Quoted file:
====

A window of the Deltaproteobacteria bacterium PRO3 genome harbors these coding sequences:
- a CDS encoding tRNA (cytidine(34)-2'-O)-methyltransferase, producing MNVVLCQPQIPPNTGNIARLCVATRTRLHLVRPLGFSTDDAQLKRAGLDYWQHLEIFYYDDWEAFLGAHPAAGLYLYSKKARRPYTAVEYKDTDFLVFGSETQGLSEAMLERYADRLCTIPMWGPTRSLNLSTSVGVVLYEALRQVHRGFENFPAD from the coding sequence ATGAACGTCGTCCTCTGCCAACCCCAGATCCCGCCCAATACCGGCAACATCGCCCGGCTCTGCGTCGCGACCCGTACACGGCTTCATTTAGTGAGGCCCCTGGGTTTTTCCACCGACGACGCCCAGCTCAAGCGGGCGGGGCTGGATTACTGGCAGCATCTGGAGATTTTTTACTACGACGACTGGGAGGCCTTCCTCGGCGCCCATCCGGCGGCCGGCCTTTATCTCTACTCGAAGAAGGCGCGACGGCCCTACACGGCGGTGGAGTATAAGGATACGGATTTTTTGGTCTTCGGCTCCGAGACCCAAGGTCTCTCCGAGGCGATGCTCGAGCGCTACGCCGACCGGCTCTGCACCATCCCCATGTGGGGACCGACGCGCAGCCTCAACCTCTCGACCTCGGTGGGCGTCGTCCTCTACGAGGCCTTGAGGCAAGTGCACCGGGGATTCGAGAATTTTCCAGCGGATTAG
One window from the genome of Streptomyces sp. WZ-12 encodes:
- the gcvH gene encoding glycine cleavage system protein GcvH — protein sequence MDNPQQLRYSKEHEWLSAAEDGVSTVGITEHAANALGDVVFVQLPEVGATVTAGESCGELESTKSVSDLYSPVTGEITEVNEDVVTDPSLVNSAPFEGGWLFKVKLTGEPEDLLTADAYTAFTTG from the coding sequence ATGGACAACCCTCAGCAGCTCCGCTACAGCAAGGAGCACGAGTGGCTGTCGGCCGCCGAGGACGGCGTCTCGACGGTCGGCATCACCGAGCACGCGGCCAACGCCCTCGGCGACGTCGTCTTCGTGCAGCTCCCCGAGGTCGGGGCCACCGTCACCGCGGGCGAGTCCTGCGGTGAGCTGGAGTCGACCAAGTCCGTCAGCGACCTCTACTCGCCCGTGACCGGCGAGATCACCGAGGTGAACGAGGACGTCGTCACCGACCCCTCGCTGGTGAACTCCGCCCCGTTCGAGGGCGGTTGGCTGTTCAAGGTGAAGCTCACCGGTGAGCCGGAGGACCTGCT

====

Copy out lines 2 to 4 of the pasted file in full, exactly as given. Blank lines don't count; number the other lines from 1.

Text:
- a CDS encoding tRNA (cytidine(34)-2'-O)-methyltransferase, producing MNVVLCQPQIPPNTGNIARLCVATRTRLHLVRPLGFSTDDAQLKRAGLDYWQHLEIFYYDDWEAFLGAHPAAGLYLYSKKARRPYTAVEYKDTDFLVFGSETQGLSEAMLERYADRLCTIPMWGPTRSLNLSTSVGVVLYEALRQVHRGFENFPAD from the coding sequence ATGAACGTCGTCCTCTGCCAACCCCAGATCCCGCCCAATACCGGCAACATCGCCCGGCTCTGCGTCGCGACCCGTACACGGCTTCATTTAGTGAGGCCCCTGGGTTTTTCCACCGACGACGCCCAGCTCAAGCGGGCGGGGCTGGATTACTGGCAGCATCTGGAGATTTTTTACTACGACGACTGGGAGGCCTTCCTCGGCGCCCATCCGGCGGCCGGCCTTTATCTCTACTCGAAGAAGGCGCGACGGCCCTACACGGCGGTGGAGTATAAGGATACGGATTTTTTGGTCTTCGGCTCCGAGACCCAAGGTCTCTCCGAGGCGATGCTCGAGCGCTACGCCGACCGGCTCTGCACCATCCCCATGTGGGGACCGACGCGCAGCCTCAACCTCTCGACCTCGGTGGGCGTCGTCCTCTACGAGGCCTTGAGGCAAGTGCACCGGGGATTCGAGAATTTTCCAGCGGATTAG
One window from the genome of Streptomyces sp. WZ-12 encodes:
- the gcvH gene encoding glycine cleavage system protein GcvH — protein sequence MDNPQQLRYSKEHEWLSAAEDGVSTVGITEHAANALGDVVFVQLPEVGATVTAGESCGELESTKSVSDLYSPVTGEITEVNEDVVTDPSLVNSAPFEGGWLFKVKLTGEPEDLLTADAYTAFTTG from the coding sequence ATGGACAACCCTCAGCAGCTCCGCTACAGCAAGGAGCACGAGTGGCTGTCGGCCGCCGAGGACGGCGTCTCGACGGTCGGCATCACCGAGCACGCGGCCAACGCCCTCGGCGACGTCGTCTTCGTGCAGCTCCCCGAGGTCGGGGCCACCGTCACCGCGGGCGAGTCCTGCGGTGAGCTGGAGTCGACCAAGTCCGTCAGCGACCTCTACTCGCCCGTGACCGGCGAGATCACCGAGGTGAACGAGGACGTCGTCACCGACCCCTCGCTGGTGAACTCCGCCCCGTTCGAGGGCGGTTGGCTGTTCAAGGTGAAGCTCACCGGTGAGCCGGAGGACCTGCT